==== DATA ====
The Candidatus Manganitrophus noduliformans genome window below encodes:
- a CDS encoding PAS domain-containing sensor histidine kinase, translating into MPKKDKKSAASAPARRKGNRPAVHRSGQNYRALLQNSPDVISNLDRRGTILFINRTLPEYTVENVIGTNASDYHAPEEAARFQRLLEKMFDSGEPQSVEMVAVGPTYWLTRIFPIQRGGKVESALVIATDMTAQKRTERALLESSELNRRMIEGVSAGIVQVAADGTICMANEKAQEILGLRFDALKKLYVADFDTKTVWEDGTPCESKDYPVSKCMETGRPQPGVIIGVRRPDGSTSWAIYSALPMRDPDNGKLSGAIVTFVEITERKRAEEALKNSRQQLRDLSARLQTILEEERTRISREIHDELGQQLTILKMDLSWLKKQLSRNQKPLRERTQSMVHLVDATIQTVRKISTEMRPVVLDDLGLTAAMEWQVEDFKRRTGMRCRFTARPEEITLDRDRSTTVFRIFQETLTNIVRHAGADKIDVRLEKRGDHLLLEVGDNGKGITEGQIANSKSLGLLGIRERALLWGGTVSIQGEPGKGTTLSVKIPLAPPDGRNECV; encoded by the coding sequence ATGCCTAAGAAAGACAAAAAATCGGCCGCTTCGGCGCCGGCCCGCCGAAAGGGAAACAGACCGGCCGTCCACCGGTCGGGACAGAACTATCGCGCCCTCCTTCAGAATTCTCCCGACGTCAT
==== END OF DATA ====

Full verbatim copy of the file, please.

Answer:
The Candidatus Manganitrophus noduliformans genome window below encodes:
- a CDS encoding PAS domain-containing sensor histidine kinase, translating into MPKKDKKSAASAPARRKGNRPAVHRSGQNYRALLQNSPDVISNLDRRGTILFINRTLPEYTVENVIGTNASDYHAPEEAARFQRLLEKMFDSGEPQSVEMVAVGPTYWLTRIFPIQRGGKVESALVIATDMTAQKRTERALLESSELNRRMIEGVSAGIVQVAADGTICMANEKAQEILGLRFDALKKLYVADFDTKTVWEDGTPCESKDYPVSKCMETGRPQPGVIIGVRRPDGSTSWAIYSALPMRDPDNGKLSGAIVTFVEITERKRAEEALKNSRQQLRDLSARLQTILEEERTRISREIHDELGQQLTILKMDLSWLKKQLSRNQKPLRERTQSMVHLVDATIQTVRKISTEMRPVVLDDLGLTAAMEWQVEDFKRRTGMRCRFTARPEEITLDRDRSTTVFRIFQETLTNIVRHAGADKIDVRLEKRGDHLLLEVGDNGKGITEGQIANSKSLGLLGIRERALLWGGTVSIQGEPGKGTTLSVKIPLAPPDGRNECV; encoded by the coding sequence ATGCCTAAGAAAGACAAAAAATCGGCCGCTTCGGCGCCGGCCCGCCGAAAGGGAAACAGACCGGCCGTCCACCGGTCGGGACAGAACTATCGCGCCCTCCTTCAGAATTCTCCCGACGTCAT